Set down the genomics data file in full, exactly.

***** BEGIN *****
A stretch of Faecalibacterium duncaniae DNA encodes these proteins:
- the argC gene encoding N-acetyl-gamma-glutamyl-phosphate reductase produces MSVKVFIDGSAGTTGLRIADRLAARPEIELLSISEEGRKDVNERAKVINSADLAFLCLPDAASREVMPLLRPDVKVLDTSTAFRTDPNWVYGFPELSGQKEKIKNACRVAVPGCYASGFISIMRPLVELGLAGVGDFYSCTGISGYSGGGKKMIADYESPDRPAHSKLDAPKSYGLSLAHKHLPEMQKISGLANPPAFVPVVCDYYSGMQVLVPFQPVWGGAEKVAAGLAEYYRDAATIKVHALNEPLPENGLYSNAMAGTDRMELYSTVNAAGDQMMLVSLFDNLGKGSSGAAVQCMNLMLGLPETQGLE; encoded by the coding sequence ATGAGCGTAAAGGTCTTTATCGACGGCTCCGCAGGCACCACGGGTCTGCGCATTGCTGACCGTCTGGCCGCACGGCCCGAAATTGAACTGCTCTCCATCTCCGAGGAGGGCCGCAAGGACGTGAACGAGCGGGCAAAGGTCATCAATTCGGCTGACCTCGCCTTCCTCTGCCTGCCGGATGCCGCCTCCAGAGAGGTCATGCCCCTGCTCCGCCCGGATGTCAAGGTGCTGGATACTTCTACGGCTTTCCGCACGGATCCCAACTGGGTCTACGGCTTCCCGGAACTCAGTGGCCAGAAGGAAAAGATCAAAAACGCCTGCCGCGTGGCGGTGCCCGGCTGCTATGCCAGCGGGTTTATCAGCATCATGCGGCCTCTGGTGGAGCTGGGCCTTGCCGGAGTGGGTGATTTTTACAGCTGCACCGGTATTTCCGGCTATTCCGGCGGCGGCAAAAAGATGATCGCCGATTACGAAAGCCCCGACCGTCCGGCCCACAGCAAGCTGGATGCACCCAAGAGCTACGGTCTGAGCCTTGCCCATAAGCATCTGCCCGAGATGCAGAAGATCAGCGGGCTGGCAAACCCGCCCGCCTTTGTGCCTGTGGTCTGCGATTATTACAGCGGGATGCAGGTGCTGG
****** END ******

A stretch of Faecalibacterium duncaniae DNA encodes these proteins:
- the argC gene encoding N-acetyl-gamma-glutamyl-phosphate reductase produces MSVKVFIDGSAGTTGLRIADRLAARPEIELLSISEEGRKDVNERAKVINSADLAFLCLPDAASREVMPLLRPDVKVLDTSTAFRTDPNWVYGFPELSGQKEKIKNACRVAVPGCYASGFISIMRPLVELGLAGVGDFYSCTGISGYSGGGKKMIADYESPDRPAHSKLDAPKSYGLSLAHKHLPEMQKISGLANPPAFVPVVCDYYSGMQVLVPFQPVWGGAEKVAAGLAEYYRDAATIKVHALNEPLPENGLYSNAMAGTDRMELYSTVNAAGDQMMLVSLFDNLGKGSSGAAVQCMNLMLGLPETQGLE; encoded by the coding sequence ATGAGCGTAAAGGTCTTTATCGACGGCTCCGCAGGCACCACGGGTCTGCGCATTGCTGACCGTCTGGCCGCACGGCCCGAAATTGAACTGCTCTCCATCTCCGAGGAGGGCCGCAAGGACGTGAACGAGCGGGCAAAGGTCATCAATTCGGCTGACCTCGCCTTCCTCTGCCTGCCGGATGCCGCCTCCAGAGAGGTCATGCCCCTGCTCCGCCCGGATGTCAAGGTGCTGGATACTTCTACGGCTTTCCGCACGGATCCCAACTGGGTCTACGGCTTCCCGGAACTCAGTGGCCAGAAGGAAAAGATCAAAAACGCCTGCCGCGTGGCGGTGCCCGGCTGCTATGCCAGCGGGTTTATCAGCATCATGCGGCCTCTGGTGGAGCTGGGCCTTGCCGGAGTGGGTGATTTTTACAGCTGCACCGGTATTTCCGGCTATTCCGGCGGCGGCAAAAAGATGATCGCCGATTACGAAAGCCCCGACCGTCCGGCCCACAGCAAGCTGGATGCACCCAAGAGCTACGGTCTGAGCCTTGCCCATAAGCATCTGCCCGAGATGCAGAAGATCAGCGGGCTGGCAAACCCGCCCGCCTTTGTGCCTGTGGTCTGCGATTATTACAGCGGGATGCAGGTGCTGG